It’s been a month since Aung San Suu Kyi and her National League for Democracy party won a landslide victory in Myanmar’s general elections. The new parliament will begin deliberations in late January 2016, and a new president will be elected in March. But there is no certainty that the transfer of power will be smooth or peaceful—or whether it will happen at all. The country has entered uncharted waters, and much will depend on how events unfold over the next four months.
William Sweeney, U Aung Din, and Christina Fink provided a post-mortem on Myanmar’s electoral process and results, examined the remaining challenges the country faces during the transition period, and explored the longer term implications of this historic election. Vikram Nehru moderated.
This event is part of Carnegie’s Myanmar Votes 2015 project which is being co-sponsored by the Asia Society Policy Institute and the Southeast Asian Studies Program of the Johns Hopkins University’s School of Advanced International Studies.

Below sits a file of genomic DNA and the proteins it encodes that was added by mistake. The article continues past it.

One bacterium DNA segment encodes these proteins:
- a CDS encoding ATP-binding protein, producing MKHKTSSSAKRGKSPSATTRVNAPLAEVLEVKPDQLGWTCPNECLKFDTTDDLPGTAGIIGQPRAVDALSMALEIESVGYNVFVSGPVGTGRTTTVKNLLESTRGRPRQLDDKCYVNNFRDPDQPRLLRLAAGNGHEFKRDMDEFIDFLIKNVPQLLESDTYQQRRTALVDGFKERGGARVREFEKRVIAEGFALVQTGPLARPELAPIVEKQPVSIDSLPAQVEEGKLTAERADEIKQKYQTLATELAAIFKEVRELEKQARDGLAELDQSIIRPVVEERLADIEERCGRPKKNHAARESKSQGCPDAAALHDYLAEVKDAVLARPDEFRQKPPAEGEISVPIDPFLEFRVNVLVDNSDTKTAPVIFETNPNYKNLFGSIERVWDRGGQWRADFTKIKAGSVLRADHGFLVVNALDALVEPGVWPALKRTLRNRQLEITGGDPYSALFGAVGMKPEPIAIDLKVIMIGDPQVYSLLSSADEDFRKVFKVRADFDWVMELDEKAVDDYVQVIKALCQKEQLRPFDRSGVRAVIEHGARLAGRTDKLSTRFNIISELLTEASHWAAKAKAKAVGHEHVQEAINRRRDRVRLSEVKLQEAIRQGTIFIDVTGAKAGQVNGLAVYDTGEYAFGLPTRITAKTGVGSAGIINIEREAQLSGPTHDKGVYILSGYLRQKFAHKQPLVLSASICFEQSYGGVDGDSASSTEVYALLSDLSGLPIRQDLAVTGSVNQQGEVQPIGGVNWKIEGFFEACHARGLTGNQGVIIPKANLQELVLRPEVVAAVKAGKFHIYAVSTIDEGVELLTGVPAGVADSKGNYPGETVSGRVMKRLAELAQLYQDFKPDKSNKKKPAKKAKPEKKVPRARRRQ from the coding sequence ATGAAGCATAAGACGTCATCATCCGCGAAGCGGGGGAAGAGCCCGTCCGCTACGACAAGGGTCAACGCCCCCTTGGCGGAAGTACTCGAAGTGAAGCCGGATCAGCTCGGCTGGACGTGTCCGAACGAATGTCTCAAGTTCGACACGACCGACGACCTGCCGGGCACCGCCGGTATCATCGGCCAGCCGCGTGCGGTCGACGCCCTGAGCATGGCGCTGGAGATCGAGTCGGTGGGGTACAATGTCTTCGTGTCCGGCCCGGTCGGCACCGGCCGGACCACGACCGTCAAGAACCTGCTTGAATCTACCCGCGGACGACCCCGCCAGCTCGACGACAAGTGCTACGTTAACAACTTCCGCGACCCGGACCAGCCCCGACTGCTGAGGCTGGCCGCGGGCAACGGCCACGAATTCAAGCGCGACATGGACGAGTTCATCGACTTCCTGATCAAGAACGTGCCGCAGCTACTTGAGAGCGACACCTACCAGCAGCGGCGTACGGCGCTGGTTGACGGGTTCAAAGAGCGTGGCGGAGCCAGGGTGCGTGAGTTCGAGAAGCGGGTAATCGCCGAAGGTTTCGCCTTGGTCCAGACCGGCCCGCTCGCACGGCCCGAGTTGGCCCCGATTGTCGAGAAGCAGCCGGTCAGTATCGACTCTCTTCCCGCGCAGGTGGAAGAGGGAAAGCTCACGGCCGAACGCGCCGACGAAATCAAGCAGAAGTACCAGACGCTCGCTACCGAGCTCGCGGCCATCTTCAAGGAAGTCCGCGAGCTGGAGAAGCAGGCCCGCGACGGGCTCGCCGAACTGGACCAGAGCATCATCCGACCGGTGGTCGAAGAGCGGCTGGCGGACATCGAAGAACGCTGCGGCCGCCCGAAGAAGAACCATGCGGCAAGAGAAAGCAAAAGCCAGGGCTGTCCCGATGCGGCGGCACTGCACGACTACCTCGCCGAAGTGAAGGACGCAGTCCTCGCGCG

William Sweeney is the president and CEO of the International Foundation for Electoral Systems, the independent agency that provided technical assistance to Myanmar’s Union Election Commission on the administration of the recent elections.
U Aung Din
U Aung Din is senior adviser for Open Myanmar Initiative based in Yangon. A former political prisoner in Myanmar between 1989 and 1993, he was a founder of the U.S. Campaign for Burma.
Christina Fink is a cultural anthropologist who is a professor of practice in international affairs at George Washington University’s Elliott School of International Affairs.
Vikram Nehru is a senior associate in Carnegie’s Asia Program where he focuses his research on the economic, political, and strategic issues confronting Asia, particularly Southeast Asia.